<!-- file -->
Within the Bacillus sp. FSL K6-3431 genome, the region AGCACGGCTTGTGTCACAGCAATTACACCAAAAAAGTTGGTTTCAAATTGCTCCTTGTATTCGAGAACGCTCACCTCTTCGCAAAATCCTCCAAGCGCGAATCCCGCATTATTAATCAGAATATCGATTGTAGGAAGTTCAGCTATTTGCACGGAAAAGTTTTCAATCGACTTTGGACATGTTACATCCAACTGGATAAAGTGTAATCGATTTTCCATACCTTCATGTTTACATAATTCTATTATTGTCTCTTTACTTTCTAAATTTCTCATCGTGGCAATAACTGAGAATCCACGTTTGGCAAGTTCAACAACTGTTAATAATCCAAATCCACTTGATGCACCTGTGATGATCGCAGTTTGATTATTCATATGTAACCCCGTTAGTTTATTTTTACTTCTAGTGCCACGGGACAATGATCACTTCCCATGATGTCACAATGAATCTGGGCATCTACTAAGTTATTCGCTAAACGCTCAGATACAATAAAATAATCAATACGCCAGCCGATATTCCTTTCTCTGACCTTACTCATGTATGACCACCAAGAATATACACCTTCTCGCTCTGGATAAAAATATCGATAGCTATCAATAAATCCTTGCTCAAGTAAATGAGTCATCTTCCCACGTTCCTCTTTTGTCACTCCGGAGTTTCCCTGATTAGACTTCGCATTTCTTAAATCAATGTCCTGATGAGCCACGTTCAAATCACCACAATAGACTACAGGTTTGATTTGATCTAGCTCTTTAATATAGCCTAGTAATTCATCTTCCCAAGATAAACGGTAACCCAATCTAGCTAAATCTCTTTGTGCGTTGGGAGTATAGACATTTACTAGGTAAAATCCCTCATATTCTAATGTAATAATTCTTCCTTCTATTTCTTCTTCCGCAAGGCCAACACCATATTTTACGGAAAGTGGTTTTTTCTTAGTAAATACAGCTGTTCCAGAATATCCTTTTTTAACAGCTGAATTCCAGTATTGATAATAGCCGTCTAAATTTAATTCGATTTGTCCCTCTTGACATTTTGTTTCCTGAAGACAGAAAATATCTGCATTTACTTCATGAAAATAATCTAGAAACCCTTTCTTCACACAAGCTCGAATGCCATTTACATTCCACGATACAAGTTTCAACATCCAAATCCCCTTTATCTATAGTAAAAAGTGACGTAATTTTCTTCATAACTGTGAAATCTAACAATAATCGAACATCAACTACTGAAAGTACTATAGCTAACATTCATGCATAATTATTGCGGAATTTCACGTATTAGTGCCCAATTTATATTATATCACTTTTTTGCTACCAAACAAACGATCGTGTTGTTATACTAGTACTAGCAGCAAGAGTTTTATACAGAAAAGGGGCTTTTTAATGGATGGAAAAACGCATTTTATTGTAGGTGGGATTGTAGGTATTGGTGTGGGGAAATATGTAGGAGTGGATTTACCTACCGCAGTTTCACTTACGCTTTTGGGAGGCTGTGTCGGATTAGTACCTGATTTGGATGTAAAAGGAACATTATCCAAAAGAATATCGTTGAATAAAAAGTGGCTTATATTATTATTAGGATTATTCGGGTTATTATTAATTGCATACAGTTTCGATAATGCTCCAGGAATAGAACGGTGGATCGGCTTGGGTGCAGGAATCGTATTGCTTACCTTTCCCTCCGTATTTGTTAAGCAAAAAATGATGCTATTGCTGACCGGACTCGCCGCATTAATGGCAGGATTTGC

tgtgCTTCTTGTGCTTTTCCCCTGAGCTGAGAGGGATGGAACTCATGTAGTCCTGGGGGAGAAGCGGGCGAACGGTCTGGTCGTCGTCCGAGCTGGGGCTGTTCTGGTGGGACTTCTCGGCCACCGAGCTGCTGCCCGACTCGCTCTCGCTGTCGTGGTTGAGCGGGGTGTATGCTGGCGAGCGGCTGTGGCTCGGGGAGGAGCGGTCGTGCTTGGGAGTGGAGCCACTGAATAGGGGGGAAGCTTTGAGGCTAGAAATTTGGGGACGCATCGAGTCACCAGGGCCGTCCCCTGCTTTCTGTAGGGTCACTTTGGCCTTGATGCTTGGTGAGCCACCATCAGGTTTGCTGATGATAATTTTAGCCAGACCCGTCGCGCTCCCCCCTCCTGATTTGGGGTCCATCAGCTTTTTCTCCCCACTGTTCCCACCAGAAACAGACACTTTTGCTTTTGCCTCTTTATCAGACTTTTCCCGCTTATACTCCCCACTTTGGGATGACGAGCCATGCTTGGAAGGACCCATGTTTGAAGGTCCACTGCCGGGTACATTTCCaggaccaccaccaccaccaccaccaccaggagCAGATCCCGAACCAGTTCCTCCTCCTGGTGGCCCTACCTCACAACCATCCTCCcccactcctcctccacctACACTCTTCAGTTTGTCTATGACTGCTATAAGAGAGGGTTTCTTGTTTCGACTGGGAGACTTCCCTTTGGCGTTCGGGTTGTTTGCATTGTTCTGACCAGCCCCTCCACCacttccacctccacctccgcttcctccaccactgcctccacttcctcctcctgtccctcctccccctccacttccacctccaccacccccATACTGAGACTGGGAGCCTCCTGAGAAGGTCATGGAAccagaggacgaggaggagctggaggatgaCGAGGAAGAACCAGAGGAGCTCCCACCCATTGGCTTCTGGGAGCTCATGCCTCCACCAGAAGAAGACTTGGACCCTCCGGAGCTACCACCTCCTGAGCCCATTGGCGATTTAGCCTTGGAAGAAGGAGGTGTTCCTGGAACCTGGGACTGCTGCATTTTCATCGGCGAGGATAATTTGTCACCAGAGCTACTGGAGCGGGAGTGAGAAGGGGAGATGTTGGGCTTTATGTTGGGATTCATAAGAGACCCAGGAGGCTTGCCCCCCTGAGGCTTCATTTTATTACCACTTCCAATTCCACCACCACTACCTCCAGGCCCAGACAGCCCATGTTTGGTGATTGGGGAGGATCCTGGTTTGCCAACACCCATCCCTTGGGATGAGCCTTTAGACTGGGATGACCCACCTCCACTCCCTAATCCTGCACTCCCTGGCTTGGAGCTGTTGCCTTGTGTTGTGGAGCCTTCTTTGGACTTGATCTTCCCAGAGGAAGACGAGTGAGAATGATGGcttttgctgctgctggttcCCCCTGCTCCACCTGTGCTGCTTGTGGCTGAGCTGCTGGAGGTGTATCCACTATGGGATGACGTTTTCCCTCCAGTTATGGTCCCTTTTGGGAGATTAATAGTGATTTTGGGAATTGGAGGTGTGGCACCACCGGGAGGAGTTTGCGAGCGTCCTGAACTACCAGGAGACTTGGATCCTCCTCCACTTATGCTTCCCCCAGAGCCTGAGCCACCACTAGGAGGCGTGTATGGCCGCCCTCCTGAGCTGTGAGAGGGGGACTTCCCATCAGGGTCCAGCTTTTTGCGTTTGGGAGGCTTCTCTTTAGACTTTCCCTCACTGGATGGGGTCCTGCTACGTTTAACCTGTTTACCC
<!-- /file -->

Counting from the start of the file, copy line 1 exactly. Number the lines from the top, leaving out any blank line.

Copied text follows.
Within the Bacillus sp. FSL K6-3431 genome, the region AGCACGGCTTGTGTCACAGCAATTACACCAAAAAAGTTGGTTTCAAATTGCTCCTTGTATTCGAGAACGCTCACCTCTTCGCAAAATCCTCCAAGCGCGAATCCCGCATTATTAATCAGAATATCGATTGTAGGAAGTTCAGCTATTTGCACGGAAAAGTTTTCAATCGACTTTGGACATGTTACATCCAACTGGATAAAGTGTAATCGATTTTCCATACCTTCATGTTTACATAATTCTATTATTGTCTCTTTACTTTCTAAATTTCTCATCGTGGCAATAACTGAGAATCCACGTTTGGCAAGTTCAACAACTGTTAATAATCCAAATCCACTTGATGCACCTGTGATGATCGCAGTTTGATTATTCATATGTAACCCCGTTAGTTTATTTTTACTTCTAGTGCCACGGGACAATGATCACTTCCCATGATGTCACAATGAATCTGGGCATCTACTAAGTTATTCGCTAAACGCTCAGATACAATAAAATAATCAATACGCCAGCCGATATTCCTTTCTCTGACCTTACTCATGTATGACCACCAAGAATATACACCTTCTCGCTCTGGATAAAAATATCGATAGCTATCAATAAATCCTTGCTCAAGTAAATGAGTCATCTTCCCACGTTCCTCTTTTGTCACTCCGGAGTTTCCCTGATTAGACTTCGCATTTCTTAAATCAATGTCCTGATGAGCCACGTTCAAATCACCACAATAGACTACAGGTTTGATTTGATCTAGCTCTTTAATATAGCCTAGTAATTCATCTTCCCAAGATAAACGGTAACCCAATCTAGCTAAATCTCTTTGTGCGTTGGGAGTATAGACATTTACTAGGTAAAATCCCTCATATTCTAATGTAATAATTCTTCCTTCTATTTCTTCTTCCGCAAGGCCAACACCATATTTTACGGAAAGTGGTTTTTTCTTAGTAAATACAGCTGTTCCAGAATATCCTTTTTTAACAGCTGAATTCCAGTATTGATAATAGCCGTCTAAATTTAATTCGATTTGTCCCTCTTGACATTTTGTTTCCTGAAGACAGAAAATATCTGCATTTACTTCATGAAAATAATCTAGAAACCCTTTCTTCACACAAGCTCGAATGCCATTTACATTCCACGATACAAGTTTCAACATCCAAATCCCCTTTATCTATAGTAAAAAGTGACGTAATTTTCTTCATAACTGTGAAATCTAACAATAATCGAACATCAACTACTGAAAGTACTATAGCTAACATTCATGCATAATTATTGCGGAATTTCACGTATTAGTGCCCAATTTATATTATATCACTTTTTTGCTACCAAACAAACGATCGTGTTGTTATACTAGTACTAGCAGCAAGAGTTTTATACAGAAAAGGGGCTTTTTAATGGATGGAAAAACGCATTTTATTGTAGGTGGGATTGTAGGTATTGGTGTGGGGAAATATGTAGGAGTGGATTTACCTACCGCAGTTTCACTTACGCTTTTGGGAGGCTGTGTCGGATTAGTACCTGATTTGGATGTAAAAGGAACATTATCCAAAAGAATATCGTTGAATAAAAAGTGGCTTATATTATTATTAGGATTATTCGGGTTATTATTAATTGCATACAGTTTCGATAATGCTCCAGGAATAGAACGGTGGATCGGCTTGGGTGCAGGAATCGTATTGCTTACCTTTCCCTCCGTATTTGTTAAGCAAAAAATGATGCTATTGCTGACCGGACTCGCCGCATTAATGGCAGGATTTGC